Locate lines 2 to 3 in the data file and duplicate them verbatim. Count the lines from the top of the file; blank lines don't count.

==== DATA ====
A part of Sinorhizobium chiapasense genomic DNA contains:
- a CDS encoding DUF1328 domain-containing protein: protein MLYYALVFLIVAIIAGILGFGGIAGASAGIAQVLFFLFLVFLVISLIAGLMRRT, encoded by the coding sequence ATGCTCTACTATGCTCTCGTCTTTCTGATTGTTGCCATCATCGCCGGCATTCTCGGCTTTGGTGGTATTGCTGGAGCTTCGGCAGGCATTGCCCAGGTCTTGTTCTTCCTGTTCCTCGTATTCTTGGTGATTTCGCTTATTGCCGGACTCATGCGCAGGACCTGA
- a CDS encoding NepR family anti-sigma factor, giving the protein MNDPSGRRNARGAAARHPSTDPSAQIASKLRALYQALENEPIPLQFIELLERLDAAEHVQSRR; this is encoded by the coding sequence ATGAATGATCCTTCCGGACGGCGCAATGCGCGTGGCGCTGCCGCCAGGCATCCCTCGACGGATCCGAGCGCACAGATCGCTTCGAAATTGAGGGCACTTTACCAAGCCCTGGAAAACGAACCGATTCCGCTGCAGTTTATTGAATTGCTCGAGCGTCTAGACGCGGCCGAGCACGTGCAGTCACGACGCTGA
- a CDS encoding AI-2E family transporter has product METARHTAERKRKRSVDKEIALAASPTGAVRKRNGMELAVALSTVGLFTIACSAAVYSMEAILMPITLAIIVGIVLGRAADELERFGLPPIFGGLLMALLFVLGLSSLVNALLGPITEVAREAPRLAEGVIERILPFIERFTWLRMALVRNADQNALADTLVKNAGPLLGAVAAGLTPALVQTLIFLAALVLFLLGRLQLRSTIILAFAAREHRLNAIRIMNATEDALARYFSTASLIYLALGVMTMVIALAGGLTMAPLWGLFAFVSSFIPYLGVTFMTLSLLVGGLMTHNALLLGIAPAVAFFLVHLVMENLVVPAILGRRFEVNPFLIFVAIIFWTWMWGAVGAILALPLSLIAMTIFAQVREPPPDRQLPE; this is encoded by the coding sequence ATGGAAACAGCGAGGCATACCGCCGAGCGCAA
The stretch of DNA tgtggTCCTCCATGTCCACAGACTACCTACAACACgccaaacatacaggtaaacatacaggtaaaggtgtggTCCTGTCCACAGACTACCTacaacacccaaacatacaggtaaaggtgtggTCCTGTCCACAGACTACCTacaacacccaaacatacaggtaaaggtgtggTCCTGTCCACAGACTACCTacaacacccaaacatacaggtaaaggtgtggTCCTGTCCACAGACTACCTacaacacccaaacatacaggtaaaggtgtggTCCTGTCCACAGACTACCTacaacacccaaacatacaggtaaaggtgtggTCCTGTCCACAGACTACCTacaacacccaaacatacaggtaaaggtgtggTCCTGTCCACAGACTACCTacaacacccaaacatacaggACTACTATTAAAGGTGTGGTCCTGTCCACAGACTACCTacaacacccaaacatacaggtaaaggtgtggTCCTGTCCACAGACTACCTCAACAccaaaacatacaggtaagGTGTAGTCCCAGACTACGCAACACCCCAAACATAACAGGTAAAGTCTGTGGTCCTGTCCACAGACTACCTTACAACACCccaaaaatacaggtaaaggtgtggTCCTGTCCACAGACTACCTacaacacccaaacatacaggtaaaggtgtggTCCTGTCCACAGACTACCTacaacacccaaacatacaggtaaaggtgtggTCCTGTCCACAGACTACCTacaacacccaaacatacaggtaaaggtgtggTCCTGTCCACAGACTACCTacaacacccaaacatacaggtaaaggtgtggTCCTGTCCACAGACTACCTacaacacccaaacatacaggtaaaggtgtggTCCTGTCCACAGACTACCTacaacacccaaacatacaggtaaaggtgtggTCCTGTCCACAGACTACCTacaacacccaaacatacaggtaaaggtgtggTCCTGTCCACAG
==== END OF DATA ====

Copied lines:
- a CDS encoding DUF1328 domain-containing protein: protein MLYYALVFLIVAIIAGILGFGGIAGASAGIAQVLFFLFLVFLVISLIAGLMRRT, encoded by the coding sequence ATGCTCTACTATGCTCTCGTCTTTCTGATTGTTGCCATCATCGCCGGCATTCTCGGCTTTGGTGGTATTGCTGGAGCTTCGGCAGGCATTGCCCAGGTCTTGTTCTTCCTGTTCCTCGTATTCTTGGTGATTTCGCTTATTGCCGGACTCATGCGCAGGACCTGA
- a CDS encoding NepR family anti-sigma factor, giving the protein MNDPSGRRNARGAAARHPSTDPSAQIASKLRALYQALENEPIPLQFIELLERLDAAEHVQSRR; this is encoded by the coding sequence ATGAATGATCCTTCCGGACGGCGCAATGCGCGTGGCGCTGCCGCCAGGCATCCCTCGACGGATCCGAGCGCACAGATCGCTTCGAAATTGAGGGCACTTTACCAAGCCCTGGAAAACGAACCGATTCCGCTGCAGTTTATTGAATTGCTCGAGCGTCTAGACGCGGCCGAGCACGTGCAGTCACGACGCTGA